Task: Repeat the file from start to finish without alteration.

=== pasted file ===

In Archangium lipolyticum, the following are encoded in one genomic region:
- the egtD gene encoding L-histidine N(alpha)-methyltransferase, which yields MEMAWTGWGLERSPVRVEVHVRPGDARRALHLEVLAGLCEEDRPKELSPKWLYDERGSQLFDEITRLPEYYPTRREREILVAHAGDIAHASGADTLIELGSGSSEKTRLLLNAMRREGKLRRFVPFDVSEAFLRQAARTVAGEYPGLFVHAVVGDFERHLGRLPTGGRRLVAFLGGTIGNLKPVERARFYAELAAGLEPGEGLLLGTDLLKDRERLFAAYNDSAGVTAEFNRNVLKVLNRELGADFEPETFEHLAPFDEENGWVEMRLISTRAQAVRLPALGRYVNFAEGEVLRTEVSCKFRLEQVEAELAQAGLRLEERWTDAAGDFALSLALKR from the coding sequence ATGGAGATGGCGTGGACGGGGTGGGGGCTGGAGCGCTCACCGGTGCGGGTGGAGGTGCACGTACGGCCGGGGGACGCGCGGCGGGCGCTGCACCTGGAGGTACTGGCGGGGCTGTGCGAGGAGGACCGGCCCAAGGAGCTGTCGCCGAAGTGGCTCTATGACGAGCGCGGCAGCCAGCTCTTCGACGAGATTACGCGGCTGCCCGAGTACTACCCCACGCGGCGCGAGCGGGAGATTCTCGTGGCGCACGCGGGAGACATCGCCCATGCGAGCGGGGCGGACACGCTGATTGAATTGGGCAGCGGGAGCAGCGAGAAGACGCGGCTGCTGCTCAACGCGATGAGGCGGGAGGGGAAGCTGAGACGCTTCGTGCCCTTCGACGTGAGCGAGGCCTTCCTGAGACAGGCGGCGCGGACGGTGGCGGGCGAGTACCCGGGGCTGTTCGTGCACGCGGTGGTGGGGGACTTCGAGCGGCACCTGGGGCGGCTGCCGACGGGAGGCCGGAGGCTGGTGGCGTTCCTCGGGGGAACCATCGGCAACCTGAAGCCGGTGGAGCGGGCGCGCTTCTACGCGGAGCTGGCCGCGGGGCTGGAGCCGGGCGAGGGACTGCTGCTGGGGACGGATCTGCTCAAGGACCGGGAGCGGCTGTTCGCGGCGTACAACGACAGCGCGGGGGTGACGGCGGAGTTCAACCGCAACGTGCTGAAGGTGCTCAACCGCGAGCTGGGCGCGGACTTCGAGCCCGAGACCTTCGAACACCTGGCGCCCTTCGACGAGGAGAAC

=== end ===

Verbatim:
In Archangium lipolyticum, the following are encoded in one genomic region:
- the egtD gene encoding L-histidine N(alpha)-methyltransferase, which yields MEMAWTGWGLERSPVRVEVHVRPGDARRALHLEVLAGLCEEDRPKELSPKWLYDERGSQLFDEITRLPEYYPTRREREILVAHAGDIAHASGADTLIELGSGSSEKTRLLLNAMRREGKLRRFVPFDVSEAFLRQAARTVAGEYPGLFVHAVVGDFERHLGRLPTGGRRLVAFLGGTIGNLKPVERARFYAELAAGLEPGEGLLLGTDLLKDRERLFAAYNDSAGVTAEFNRNVLKVLNRELGADFEPETFEHLAPFDEENGWVEMRLISTRAQAVRLPALGRYVNFAEGEVLRTEVSCKFRLEQVEAELAQAGLRLEERWTDAAGDFALSLALKR from the coding sequence ATGGAGATGGCGTGGACGGGGTGGGGGCTGGAGCGCTCACCGGTGCGGGTGGAGGTGCACGTACGGCCGGGGGACGCGCGGCGGGCGCTGCACCTGGAGGTACTGGCGGGGCTGTGCGAGGAGGACCGGCCCAAGGAGCTGTCGCCGAAGTGGCTCTATGACGAGCGCGGCAGCCAGCTCTTCGACGAGATTACGCGGCTGCCCGAGTACTACCCCACGCGGCGCGAGCGGGAGATTCTCGTGGCGCACGCGGGAGACATCGCCCATGCGAGCGGGGCGGACACGCTGATTGAATTGGGCAGCGGGAGCAGCGAGAAGACGCGGCTGCTGCTCAACGCGATGAGGCGGGAGGGGAAGCTGAGACGCTTCGTGCCCTTCGACGTGAGCGAGGCCTTCCTGAGACAGGCGGCGCGGACGGTGGCGGGCGAGTACCCGGGGCTGTTCGTGCACGCGGTGGTGGGGGACTTCGAGCGGCACCTGGGGCGGCTGCCGACGGGAGGCCGGAGGCTGGTGGCGTTCCTCGGGGGAACCATCGGCAACCTGAAGCCGGTGGAGCGGGCGCGCTTCTACGCGGAGCTGGCCGCGGGGCTGGAGCCGGGCGAGGGACTGCTGCTGGGGACGGATCTGCTCAAGGACCGGGAGCGGCTGTTCGCGGCGTACAACGACAGCGCGGGGGTGACGGCGGAGTTCAACCGCAACGTGCTGAAGGTGCTCAACCGCGAGCTGGGCGCGGACTTCGAGCCCGAGACCTTCGAACACCTGGCGCCCTTCGACGAGGAGAAC